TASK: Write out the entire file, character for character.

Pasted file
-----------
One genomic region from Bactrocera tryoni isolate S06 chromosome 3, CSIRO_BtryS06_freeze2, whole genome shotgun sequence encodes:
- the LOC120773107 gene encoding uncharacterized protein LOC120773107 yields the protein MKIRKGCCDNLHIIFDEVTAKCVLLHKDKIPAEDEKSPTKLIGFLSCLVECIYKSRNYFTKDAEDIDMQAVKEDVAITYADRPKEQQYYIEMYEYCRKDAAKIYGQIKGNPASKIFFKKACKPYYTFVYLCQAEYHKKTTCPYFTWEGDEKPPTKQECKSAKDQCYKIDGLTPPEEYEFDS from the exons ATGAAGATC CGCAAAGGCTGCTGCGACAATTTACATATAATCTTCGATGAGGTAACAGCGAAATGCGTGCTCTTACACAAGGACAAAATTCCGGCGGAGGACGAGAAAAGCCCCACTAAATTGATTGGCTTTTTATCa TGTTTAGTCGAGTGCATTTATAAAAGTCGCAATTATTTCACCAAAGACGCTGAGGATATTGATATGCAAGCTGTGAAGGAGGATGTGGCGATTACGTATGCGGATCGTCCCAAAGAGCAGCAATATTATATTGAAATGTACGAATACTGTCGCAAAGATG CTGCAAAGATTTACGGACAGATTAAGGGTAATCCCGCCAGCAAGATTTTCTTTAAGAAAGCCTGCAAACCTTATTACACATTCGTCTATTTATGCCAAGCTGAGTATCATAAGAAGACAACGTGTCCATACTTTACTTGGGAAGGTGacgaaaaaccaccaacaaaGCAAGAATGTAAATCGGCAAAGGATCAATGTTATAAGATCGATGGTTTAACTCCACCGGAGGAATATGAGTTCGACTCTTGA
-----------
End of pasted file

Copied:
One genomic region from Bactrocera tryoni isolate S06 chromosome 3, CSIRO_BtryS06_freeze2, whole genome shotgun sequence encodes:
- the LOC120773107 gene encoding uncharacterized protein LOC120773107 yields the protein MKIRKGCCDNLHIIFDEVTAKCVLLHKDKIPAEDEKSPTKLIGFLSCLVECIYKSRNYFTKDAEDIDMQAVKEDVAITYADRPKEQQYYIEMYEYCRKDAAKIYGQIKGNPASKIFFKKACKPYYTFVYLCQAEYHKKTTCPYFTWEGDEKPPTKQECKSAKDQCYKIDGLTPPEEYEFDS from the exons ATGAAGATC CGCAAAGGCTGCTGCGACAATTTACATATAATCTTCGATGAGGTAACAGCGAAATGCGTGCTCTTACACAAGGACAAAATTCCGGCGGAGGACGAGAAAAGCCCCACTAAATTGATTGGCTTTTTATCa TGTTTAGTCGAGTGCATTTATAAAAGTCGCAATTATTTCACCAAAGACGCTGAGGATATTGATATGCAAGCTGTGAAGGAGGATGTGGCGATTACGTATGCGGATCGTCCCAAAGAGCAGCAATATTATATTGAAATGTACGAATACTGTCGCAAAGATG CTGCAAAGATTTACGGACAGATTAAGGGTAATCCCGCCAGCAAGATTTTCTTTAAGAAAGCCTGCAAACCTTATTACACATTCGTCTATTTATGCCAAGCTGAGTATCATAAGAAGACAACGTGTCCATACTTTACTTGGGAAGGTGacgaaaaaccaccaacaaaGCAAGAATGTAAATCGGCAAAGGATCAATGTTATAAGATCGATGGTTTAACTCCACCGGAGGAATATGAGTTCGACTCTTGA